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GLASSBERG HEALS LUNGS AND BROADENS MINDS

Air of Inspiration

here is an underlying logic to the multiple passions of Marilyn Glassberg Csete, M.D. ’85. This assistant professor and pulmonary physician-scientist at the School of Medicine recognizes the power of possibility—in experimental therapies, the promise of a gifted student, or her own capabilities.

Patient gratitude and her development of the only interstitial lung disease program in Florida is what captured the attention of U.S. Senator Bob Graham and U.S. Representative Lincoln Diaz-Balart. Last year they nominated Glassberg to be a “Local Legend,” one of 20 women selected by the National Library of Medicine and the American Medical Women’s Association. The only winner from Florida, Glassberg is featured in an accompanying exhibition at the National Library of Medicine until May 2005. But the “legend” of Marilyn Glassberg Csete goes far beyond the lab, clinic, and classroom.

Born at Jackson Memor-ial Hospital, Glassberg came home to study medicine after graduating with honors from Wellesley College. As a girl she made up her mind to be a physician and not a concert pianist, as her mother preferred. She knew she would not follow her father into cardiology but would settle in next door—the lungs, after all, embrace the heart.

She studies and treats interstitial lung disease—ailments in which air sacs thicken and limit gas exchange—most notably pulmonary fibrosis and lymphangioleiomyomatosis (LAM), a rare disease affecting young women. “It has become increasingly apparent that lung diseases may affect women differently than men,” she wrote in her introduction to the recent “Sex, Gender, and Respiratory Health and Disease” issue of Clinics in Chest Medicine, which she co-edited.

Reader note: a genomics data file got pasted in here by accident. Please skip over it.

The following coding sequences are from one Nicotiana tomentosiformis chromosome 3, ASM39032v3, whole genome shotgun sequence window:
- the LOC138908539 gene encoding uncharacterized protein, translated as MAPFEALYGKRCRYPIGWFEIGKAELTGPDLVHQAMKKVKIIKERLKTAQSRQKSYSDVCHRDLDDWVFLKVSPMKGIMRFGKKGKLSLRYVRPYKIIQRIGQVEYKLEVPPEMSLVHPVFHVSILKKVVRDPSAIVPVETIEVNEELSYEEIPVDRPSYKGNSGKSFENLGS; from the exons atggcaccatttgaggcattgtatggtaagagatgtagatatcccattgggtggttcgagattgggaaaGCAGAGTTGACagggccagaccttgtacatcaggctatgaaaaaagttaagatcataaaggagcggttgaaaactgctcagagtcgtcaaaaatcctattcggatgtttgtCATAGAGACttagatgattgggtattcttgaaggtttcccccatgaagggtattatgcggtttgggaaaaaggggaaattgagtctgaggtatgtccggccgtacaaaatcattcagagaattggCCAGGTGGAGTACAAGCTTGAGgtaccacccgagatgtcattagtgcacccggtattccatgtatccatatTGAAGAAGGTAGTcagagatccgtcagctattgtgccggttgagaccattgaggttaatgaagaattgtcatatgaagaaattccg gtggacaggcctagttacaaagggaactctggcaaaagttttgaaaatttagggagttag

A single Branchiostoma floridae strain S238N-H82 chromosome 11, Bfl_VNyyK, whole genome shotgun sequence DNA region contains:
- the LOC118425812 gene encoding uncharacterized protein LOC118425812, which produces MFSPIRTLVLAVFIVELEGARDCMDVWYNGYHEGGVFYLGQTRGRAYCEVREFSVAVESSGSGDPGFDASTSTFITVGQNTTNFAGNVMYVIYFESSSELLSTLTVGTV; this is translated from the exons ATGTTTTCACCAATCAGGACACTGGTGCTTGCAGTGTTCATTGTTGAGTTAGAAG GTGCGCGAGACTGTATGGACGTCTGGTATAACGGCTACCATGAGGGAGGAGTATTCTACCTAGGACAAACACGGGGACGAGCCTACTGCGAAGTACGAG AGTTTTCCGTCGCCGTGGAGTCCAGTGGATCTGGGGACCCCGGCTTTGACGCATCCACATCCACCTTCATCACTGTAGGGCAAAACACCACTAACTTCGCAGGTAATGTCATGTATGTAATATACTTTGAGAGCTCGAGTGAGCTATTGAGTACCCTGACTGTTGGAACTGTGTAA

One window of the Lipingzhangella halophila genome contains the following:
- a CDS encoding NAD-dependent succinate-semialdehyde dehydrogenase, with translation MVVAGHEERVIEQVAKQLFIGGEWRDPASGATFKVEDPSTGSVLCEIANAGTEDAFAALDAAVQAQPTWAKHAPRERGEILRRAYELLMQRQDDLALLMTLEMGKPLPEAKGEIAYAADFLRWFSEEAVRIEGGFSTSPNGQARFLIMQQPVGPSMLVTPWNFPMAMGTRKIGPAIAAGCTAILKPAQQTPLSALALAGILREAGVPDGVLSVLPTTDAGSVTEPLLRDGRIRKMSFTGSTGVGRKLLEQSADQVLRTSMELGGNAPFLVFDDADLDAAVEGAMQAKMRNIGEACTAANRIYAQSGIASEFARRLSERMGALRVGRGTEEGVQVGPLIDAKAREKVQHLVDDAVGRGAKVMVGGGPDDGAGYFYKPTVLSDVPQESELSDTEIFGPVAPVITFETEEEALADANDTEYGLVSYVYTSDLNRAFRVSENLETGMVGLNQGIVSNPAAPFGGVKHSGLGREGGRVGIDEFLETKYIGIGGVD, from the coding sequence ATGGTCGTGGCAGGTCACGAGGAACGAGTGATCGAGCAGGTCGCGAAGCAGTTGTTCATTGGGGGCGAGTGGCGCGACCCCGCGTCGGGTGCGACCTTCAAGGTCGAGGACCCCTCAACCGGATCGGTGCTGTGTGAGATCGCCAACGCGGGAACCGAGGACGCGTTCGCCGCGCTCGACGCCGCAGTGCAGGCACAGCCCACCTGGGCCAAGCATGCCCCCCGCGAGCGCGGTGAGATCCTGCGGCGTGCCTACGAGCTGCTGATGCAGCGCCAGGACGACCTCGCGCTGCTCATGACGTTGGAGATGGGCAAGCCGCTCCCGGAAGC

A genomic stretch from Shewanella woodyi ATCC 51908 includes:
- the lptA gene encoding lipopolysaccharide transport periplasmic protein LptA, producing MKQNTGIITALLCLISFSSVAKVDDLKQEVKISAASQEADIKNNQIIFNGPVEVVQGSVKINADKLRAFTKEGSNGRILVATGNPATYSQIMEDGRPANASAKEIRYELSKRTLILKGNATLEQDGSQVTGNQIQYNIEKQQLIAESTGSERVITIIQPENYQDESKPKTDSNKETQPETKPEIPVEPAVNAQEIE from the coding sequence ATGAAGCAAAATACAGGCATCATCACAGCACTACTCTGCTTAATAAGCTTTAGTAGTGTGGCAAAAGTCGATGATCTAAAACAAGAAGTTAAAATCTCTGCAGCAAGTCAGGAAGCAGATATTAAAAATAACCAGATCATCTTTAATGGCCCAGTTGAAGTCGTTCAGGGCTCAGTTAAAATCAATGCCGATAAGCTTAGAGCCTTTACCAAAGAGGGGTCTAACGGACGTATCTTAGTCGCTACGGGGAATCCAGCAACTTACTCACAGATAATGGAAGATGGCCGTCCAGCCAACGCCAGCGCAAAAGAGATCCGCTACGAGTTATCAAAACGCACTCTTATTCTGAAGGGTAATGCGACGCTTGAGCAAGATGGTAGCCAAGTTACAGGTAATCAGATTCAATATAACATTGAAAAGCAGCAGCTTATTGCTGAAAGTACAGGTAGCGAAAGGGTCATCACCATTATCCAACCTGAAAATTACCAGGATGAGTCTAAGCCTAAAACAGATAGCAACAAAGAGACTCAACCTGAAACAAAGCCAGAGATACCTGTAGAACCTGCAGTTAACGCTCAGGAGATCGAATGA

Consulted as the second or third opinion in a case, Glassberg observes, “You have to listen to your patients.” Many come to her misdiagnosed or undiagnosed, and she’ll often turn that around. Her advice to the students she mentors: “Think broadly and always question.”

Glassberg also thinks broadly at home with her husband, also a pulmonologist, and four children, ages 3 to 14. In lieu of standard furniture, her children sleep in 200-year-old four-poster beds from Indonesia. In the “music room,” two grand pianos, violins, guitars, and a mandolin mingle with buddhas, temples, carvings, and a Ming Dynasty apothecary cabinet that houses the family’s CD collection. “Ten years ago I visited mybrother-in-law in Bangkok and fell in love with Chinese art,” she says.

Glassberg’s children have inherited some of her interests, especially music. Instead of television blaring, the Csete household is more likely to be filled with a mother-daughter piano concerto.

It might be difficult to understand how physician, scientist, mentor, mother, wife, musician, and art enthusiast could describe one person, until you consider the philosophy of Marilyn Glassberg Csete: “Everything you do, you should do with some passion.”

— Leslie Sternlieb


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